If Putin continues trying to puff up the nation’s collective ego using these weapons, things will only get worse. And then the supply of patriotic sentiment he has collected will dissipate like air out of a balloon—or, if he blows the balloon too hard, it will explode.

A potentially dangerous outcome of Putin’s manipulations is that he may lose control of this stockpile of patriotic sentiment and that it may fall into the hands of unpredictable forces. Side effects of the patriotism push have been rising nationalism and encouragement for hard-liners who favor an even more authoritarian style of government. Figures in this camp such as Deputy Prime Minister Dmitry Rogozin, Federal Security Service chief Alexander Bortnikov, pro-Kremlin philosopher Alexander Dugin, and former Donetsk separatist leader Igor Girkin—representatives of a group that one Putin adviser apparently calls the "hotheads"—have been increasingly gaining prominence and influence. Putin is famously known as being a master arbiter of the disputes between these forces and more liberal players, but many fear that the current atmosphere could cause him to lose his grip on the hard-liners. The brazen killing of Boris Nemtsov near the Kremlin in late February and Putin’s subsequent week-long disappearance from public view fed speculation that powerful ultra-conservatives were gaining strength. A brewing conflict between the federal security apparatus and Chechen leader Ramzan Kadyrov has provided a glimpse of just how dangerous this situation could become for Russia’s stability.

These are all hypothetical results of the patriotism policy. But perhaps the worst thing about it is its very nature: it is deceptive and backward-looking. It is largely built on state propaganda that rests on the lie that the Western world is out to destroy Russia, and it is built around glorification of the past instead of plans for the future. Comments by hard-liner Kremlin chief of staff Sergei Ivanov in a recent interview on English-language state channel RT serve as an example of these problems: “In the U.S. and certain Western European nations, politicians are intentionally trying to rewrite history and distort facts, for instance, by equating communism and fascism,” Ivanov said. “None of this is accurate—it is simply false. Our veterans, just like the majority of Russians, will never agree with this. And as more time passes, Western countries are more persistently resorting to what I think is this rather unethical approach in order to isolate Russia.”

He later said that “in European countries,” 60 percent of people believe that the United States and the United Kingdom played the deciding role in defeating Nazi Germany instead of the Soviet Union, while only 40 percent of these people thought so 10 years ago. The factual merits of these statements can be argued, but their intent is clear: they are aimed at making people think that Russia is under assault by the West. This is simply not true, and it distracts people from the truly pressing issues the country faces.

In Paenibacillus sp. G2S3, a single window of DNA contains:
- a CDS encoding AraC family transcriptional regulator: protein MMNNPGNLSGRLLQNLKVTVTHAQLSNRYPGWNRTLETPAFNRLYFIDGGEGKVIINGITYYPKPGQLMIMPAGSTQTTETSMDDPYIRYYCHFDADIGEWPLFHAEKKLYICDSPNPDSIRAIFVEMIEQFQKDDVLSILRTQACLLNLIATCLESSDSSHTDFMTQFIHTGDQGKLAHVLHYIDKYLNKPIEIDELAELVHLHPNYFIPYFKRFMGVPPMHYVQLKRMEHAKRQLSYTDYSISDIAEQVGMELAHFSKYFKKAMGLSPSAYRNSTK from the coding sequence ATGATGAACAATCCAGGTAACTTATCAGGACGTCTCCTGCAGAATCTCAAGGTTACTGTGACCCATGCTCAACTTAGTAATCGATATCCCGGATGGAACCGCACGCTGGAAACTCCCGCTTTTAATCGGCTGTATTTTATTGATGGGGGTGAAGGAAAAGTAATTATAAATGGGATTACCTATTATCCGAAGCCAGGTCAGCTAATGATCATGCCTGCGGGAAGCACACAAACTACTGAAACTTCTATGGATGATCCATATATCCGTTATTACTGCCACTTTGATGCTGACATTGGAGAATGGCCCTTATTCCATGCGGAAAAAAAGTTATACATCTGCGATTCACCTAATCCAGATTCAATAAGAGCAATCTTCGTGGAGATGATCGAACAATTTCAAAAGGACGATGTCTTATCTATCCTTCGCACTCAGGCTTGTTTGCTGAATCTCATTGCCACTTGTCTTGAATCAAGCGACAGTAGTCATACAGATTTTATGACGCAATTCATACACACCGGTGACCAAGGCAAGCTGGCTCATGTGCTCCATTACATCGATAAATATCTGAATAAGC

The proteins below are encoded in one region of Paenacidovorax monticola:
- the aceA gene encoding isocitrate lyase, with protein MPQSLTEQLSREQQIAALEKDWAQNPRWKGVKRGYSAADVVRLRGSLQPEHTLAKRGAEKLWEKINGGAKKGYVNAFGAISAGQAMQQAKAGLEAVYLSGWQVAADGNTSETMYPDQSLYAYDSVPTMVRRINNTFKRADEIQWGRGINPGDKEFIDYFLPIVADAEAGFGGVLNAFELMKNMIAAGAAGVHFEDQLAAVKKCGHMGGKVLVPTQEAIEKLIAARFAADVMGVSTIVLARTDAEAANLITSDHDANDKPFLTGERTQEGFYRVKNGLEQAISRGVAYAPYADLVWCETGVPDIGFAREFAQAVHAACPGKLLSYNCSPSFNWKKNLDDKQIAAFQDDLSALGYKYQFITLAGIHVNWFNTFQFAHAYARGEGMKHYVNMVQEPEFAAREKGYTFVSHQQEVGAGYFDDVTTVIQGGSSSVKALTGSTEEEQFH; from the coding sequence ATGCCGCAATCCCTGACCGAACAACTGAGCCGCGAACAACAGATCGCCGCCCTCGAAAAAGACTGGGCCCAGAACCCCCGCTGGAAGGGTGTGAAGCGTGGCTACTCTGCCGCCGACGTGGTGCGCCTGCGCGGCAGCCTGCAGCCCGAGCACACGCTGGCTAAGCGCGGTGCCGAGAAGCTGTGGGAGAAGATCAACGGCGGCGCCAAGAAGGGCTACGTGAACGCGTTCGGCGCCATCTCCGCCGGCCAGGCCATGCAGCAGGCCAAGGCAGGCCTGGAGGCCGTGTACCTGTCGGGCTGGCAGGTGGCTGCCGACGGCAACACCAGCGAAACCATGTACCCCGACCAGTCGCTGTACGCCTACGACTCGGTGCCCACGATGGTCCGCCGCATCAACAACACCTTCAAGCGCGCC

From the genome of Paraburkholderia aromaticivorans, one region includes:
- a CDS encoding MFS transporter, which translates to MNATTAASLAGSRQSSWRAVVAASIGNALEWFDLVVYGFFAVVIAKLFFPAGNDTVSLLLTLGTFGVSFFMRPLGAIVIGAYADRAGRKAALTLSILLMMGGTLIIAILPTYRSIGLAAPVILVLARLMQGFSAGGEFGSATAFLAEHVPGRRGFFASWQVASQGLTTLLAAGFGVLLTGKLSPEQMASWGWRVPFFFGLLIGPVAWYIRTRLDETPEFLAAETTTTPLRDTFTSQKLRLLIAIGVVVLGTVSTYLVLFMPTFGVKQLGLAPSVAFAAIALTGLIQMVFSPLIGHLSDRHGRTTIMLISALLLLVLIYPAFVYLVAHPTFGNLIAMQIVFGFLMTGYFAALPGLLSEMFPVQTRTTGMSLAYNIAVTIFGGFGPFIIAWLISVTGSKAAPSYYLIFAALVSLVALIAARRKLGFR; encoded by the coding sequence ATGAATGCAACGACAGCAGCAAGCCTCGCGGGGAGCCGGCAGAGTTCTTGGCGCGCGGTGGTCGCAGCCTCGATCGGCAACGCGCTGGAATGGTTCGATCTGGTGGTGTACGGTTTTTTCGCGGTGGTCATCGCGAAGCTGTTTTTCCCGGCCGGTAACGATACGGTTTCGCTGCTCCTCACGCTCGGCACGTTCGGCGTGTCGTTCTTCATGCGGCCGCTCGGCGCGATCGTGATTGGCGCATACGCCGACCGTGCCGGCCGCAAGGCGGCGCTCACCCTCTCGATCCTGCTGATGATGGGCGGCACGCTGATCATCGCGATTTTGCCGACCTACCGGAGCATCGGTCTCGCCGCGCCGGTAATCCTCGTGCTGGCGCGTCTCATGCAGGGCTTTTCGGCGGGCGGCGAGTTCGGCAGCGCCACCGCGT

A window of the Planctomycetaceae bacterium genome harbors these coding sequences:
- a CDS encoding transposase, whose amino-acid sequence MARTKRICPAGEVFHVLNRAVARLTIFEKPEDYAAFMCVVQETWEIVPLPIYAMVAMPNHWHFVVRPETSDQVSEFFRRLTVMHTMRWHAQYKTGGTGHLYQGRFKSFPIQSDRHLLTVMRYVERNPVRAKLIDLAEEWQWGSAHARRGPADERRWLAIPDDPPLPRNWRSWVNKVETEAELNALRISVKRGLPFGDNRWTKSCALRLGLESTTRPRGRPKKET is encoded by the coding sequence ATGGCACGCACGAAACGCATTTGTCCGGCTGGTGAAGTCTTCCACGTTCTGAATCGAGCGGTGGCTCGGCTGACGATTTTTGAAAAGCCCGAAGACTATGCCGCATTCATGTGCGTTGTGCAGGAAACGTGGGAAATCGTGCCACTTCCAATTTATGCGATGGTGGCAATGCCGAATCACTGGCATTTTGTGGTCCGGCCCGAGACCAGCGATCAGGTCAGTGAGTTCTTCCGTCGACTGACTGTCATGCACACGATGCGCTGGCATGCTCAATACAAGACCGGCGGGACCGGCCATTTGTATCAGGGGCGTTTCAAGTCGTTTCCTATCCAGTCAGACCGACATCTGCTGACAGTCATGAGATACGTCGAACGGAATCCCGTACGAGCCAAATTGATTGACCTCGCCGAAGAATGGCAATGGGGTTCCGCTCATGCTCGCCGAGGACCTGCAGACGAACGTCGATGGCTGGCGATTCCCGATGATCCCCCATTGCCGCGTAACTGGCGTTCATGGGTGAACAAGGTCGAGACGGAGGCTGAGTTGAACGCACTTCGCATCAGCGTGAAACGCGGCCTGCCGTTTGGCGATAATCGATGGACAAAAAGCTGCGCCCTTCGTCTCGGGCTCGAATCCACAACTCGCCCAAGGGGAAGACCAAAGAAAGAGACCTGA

Meanwhile, the pomp of the Victory Day celebrations—Ivanov spent the first part of his interview talking about the billions of rubles being spent, the thousands of people participating, and the dozens of cities where events will take place—underscores the Kremlin’s emphasis on past victories and its lack of an effective plan for the future. Not that it completely lacks a plan—it plans to spend tens of billions of dollars to improve the military, for example, and Ivanov mentioned the brand-new equipment that will be on display May 9, such as the Armata tank. But even this spending may not be effective, since Russia’s military-industrial complex is a mess. More importantly, economists like former Russian Finance Minister Alexei Kudrin say that these massive defense outlays make it impossible for the country to invest adequately in more vital areas, such as infrastructure and education.

During Soviet times, spending may have been badly allocated in favor of massive state projects, such as the Space Race, but at least the country competed for first place back then, giving Soviet citizens something to be proud of. Compare that to Russia’s current space industry, another recipient of significant state funding: the flagship Vostochny cosmodrome in the Far East has been plagued by delays and worker protests, and the recent Progress shuttle failed to reach the International Space Station as intended and will fall to Earth, the latest in a long line of failures. (In a perhaps fitting coincidence, the remains of the Progress shuttle are set to fall on Victory Day.)

As a result, almost 70 percent of Russians see the future as murky and have little sense of what direction the country is moving in or what goals the government has. The state has admittedly made certain efforts to modernize, taking steps such as encouraging technology startups. But these kinds of initiatives, touted prominently by Dmitry Medvedev when he was president, have received much less attention from Putin and the current regime. Putin is obsessed with sovereignty and territory, apparently believing that Russia can regain great-power status through warfare waged with guns, gas, and propaganda. If he continues trying to puff up the nation’s collective ego using these weapons, things will only get worse. And then the supply of patriotic sentiment he has collected will dissipate like air out of a balloon—or, if he blows the balloon too hard, it will explode.